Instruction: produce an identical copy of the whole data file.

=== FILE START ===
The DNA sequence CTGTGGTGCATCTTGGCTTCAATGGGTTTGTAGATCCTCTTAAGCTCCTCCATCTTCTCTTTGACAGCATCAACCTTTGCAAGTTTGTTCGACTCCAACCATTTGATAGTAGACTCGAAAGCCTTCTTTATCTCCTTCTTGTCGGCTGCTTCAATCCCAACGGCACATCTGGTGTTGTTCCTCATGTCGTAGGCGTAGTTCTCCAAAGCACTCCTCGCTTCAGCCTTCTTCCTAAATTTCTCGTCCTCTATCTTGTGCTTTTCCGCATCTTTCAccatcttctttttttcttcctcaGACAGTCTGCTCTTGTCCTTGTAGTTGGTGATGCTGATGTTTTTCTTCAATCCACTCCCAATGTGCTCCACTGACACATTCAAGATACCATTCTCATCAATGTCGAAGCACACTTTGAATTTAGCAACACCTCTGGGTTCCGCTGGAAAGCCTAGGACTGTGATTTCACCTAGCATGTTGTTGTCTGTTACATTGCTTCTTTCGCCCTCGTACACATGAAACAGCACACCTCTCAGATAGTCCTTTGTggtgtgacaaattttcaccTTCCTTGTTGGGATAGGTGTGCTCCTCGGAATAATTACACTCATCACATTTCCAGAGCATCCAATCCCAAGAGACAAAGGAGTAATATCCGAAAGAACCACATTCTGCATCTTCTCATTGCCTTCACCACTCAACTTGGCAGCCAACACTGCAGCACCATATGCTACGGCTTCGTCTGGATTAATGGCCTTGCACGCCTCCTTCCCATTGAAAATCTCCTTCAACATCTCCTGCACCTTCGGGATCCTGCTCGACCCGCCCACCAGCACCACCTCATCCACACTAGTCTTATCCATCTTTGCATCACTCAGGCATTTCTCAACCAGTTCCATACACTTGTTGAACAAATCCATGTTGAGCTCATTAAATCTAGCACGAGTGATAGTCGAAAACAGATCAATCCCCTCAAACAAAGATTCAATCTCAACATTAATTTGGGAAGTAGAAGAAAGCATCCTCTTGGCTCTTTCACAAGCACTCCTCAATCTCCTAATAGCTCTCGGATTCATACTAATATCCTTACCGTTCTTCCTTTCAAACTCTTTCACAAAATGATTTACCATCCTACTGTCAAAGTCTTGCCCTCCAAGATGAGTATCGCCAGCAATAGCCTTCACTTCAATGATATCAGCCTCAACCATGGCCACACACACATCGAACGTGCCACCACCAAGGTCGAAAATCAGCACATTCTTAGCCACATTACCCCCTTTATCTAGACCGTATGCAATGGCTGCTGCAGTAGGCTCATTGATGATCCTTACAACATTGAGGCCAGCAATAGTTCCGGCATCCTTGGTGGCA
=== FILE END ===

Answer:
The DNA sequence CTGTGGTGCATCTTGGCTTCAATGGGTTTGTAGATCCTCTTAAGCTCCTCCATCTTCTCTTTGACAGCATCAACCTTTGCAAGTTTGTTCGACTCCAACCATTTGATAGTAGACTCGAAAGCCTTCTTTATCTCCTTCTTGTCGGCTGCTTCAATCCCAACGGCACATCTGGTGTTGTTCCTCATGTCGTAGGCGTAGTTCTCCAAAGCACTCCTCGCTTCAGCCTTCTTCCTAAATTTCTCGTCCTCTATCTTGTGCTTTTCCGCATCTTTCAccatcttctttttttcttcctcaGACAGTCTGCTCTTGTCCTTGTAGTTGGTGATGCTGATGTTTTTCTTCAATCCACTCCCAATGTGCTCCACTGACACATTCAAGATACCATTCTCATCAATGTCGAAGCACACTTTGAATTTAGCAACACCTCTGGGTTCCGCTGGAAAGCCTAGGACTGTGATTTCACCTAGCATGTTGTTGTCTGTTACATTGCTTCTTTCGCCCTCGTACACATGAAACAGCACACCTCTCAGATAGTCCTTTGTggtgtgacaaattttcaccTTCCTTGTTGGGATAGGTGTGCTCCTCGGAATAATTACACTCATCACATTTCCAGAGCATCCAATCCCAAGAGACAAAGGAGTAATATCCGAAAGAACCACATTCTGCATCTTCTCATTGCCTTCACCACTCAACTTGGCAGCCAACACTGCAGCACCATATGCTACGGCTTCGTCTGGATTAATGGCCTTGCACGCCTCCTTCCCATTGAAAATCTCCTTCAACATCTCCTGCACCTTCGGGATCCTGCTCGACCCGCCCACCAGCACCACCTCATCCACACTAGTCTTATCCATCTTTGCATCACTCAGGCATTTCTCAACCAGTTCCATACACTTGTTGAACAAATCCATGTTGAGCTCATTAAATCTAGCACGAGTGATAGTCGAAAACAGATCAATCCCCTCAAACAAAGATTCAATCTCAACATTAATTTGGGAAGTAGAAGAAAGCATCCTCTTGGCTCTTTCACAAGCACTCCTCAATCTCCTAATAGCTCTCGGATTCATACTAATATCCTTACCGTTCTTCCTTTCAAACTCTTTCACAAAATGATTTACCATCCTACTGTCAAAGTCTTGCCCTCCAAGATGAGTATCGCCAGCAATAGCCTTCACTTCAATGATATCAGCCTCAACCATGGCCACACACACATCGAACGTGCCACCACCAAGGTCGAAAATCAGCACATTCTTAGCCACATTACCCCCTTTATCTAGACCGTATGCAATGGCTGCTGCAGTAGGCTCATTGATGATCCTTACAACATTGAGGCCAGCAATAGTTCCGGCATCCTTGGTGGCA